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by Sam Franklin | August 18, 2022 | 16 min read

SaaS metrics 101 – Customer lifetime value

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Last updated: September 03, 2022

Customer Lifetime Value (CLV) is essential for understanding your SaaS business's performance and long-term potential.

Sales and revenue figures aren’t the only metrics you should use to measure your online store’s success. This is because they don’t always provide a complete picture of your business’s future.

It is widely known that recurring revenue is the foundation for SaaS subscription-based business models. But unfortunately, most SaaS businesses fail because they lose customers faster than they win new ones. That’s why it’s absolutely crucial to retain customers for an extended period - called the customer lifetime.

According to a 2019 report from Criteo, marketers still seem to struggle to leverage customer lifetime value to its full potential because they don’t have the right tools to analyse and understand the data.

Understanding the average customer lifetime value can help any SaaS business develop a marketing strategy optimised for acquiring new customers and retaining the existing client base. In addition, the CLV also ensures that profit margins are maintained and your business model is viable over the long term. 

This article will cover everything you might need to know about Customer Lifetime Value. It will explain what it is, why it’s important, how to calculate it, and how to improve it.

Table of contents

What is Customer Lifetime Value?

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Customer lifetime value (CLV) is a key SaaS metric that displays how much revenue the average customer will bring in during their relationship with your service.

It measures the profit your business makes from any given customer over the entire period they are subscribed, and it represents the customer’s value to the business over that period. 

CLV can sometimes be referred to as Customer Lifetime Value (LTV) or Customer Lifetime Value (CLTV).

It is a great metric to track because it can help move your thinking from being transaction-based to a long-term value-based subscription model optimised for repeat business. 

In a nutshell, it is the gross profit generated from a single customer over the entire time they do business with a company. It helps show a customer's value throughout their lifetime rather than just focusing on their first purchase.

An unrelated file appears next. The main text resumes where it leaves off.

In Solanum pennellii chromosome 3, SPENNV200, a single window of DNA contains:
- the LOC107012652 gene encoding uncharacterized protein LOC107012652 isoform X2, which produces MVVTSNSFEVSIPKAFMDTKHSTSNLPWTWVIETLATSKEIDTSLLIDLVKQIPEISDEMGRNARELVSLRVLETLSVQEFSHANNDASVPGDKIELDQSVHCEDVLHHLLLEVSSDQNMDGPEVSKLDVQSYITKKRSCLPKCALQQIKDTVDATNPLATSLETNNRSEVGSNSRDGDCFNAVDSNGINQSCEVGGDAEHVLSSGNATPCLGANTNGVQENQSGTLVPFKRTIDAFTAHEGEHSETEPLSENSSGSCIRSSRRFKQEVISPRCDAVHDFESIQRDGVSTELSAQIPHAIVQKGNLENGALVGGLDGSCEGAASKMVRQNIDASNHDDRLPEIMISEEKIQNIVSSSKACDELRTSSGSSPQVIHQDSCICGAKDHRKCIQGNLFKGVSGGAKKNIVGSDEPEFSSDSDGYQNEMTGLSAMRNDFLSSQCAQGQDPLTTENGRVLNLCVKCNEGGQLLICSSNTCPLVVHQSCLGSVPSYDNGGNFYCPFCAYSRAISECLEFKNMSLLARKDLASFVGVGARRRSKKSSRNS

Customer Lifetime Value (CLC) is often considered the foundation of subscription-based business models. This is because the longer a customer stays loyal and makes purchases, the bigger the lifetime value becomes. 

Types of Customer Lifetime Value 

Generally speaking, there are two different types of Customer Lifetime Value that you can calculate. Both of these models provide different outcomes depending on whether the business is looking at pre-existing data or trying to predict the future behaviour of customers.

The first model is the Historical Customer Lifetime Value. This calculates CLV depending on what the customer has spent with the business. Simply dividing the total revenue by the number of months in a customer’s lifetime and multiplying by 12 provides the historical CLV for a specific customer:

Historical CLV =  (Total revenue/months subscribed) * 12

However, this method does not consider customer behaviours, variations, and preferences.

The second type of model is the Predictive Customer Lifetime Value. This method uses artificial intelligence and machine learning to combine customers’ historical behaviour and predicted retention to estimate CLV. It takes into account customer trends and behaviours throughout their lifetime. 

Why you should care about CLV 

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Improving the CLV increases the overall profitability of a SaaS company. This is because most of the profits in a SaaS business come from repeat subscription payments, not just one-off single transactions.

Measuring customer lifetime value helps to provide a reliable business viability measure. A high CLV shows a market fit and brand loyalty, meaning your customers resonate with your product. It also helps to estimate how well your company is likely to perform in the future.

It is crucial to know your CLV because it dictates how much you should be spending to acquire customers - this is known as the Customer Acquisition Cost (CAC).

Knowing the CAC and CLV will help you understand which customers to focus on acquiring. If you don’t know how much revenue each customer generates, you have no idea how much to spend to acquire them. 

Furthermore, even if the customer acquisition cost exceeds the value of their first purchase, knowing their lifetime value should allow you to make future predictions about sustained profits, helping to achieve a steady growth curve.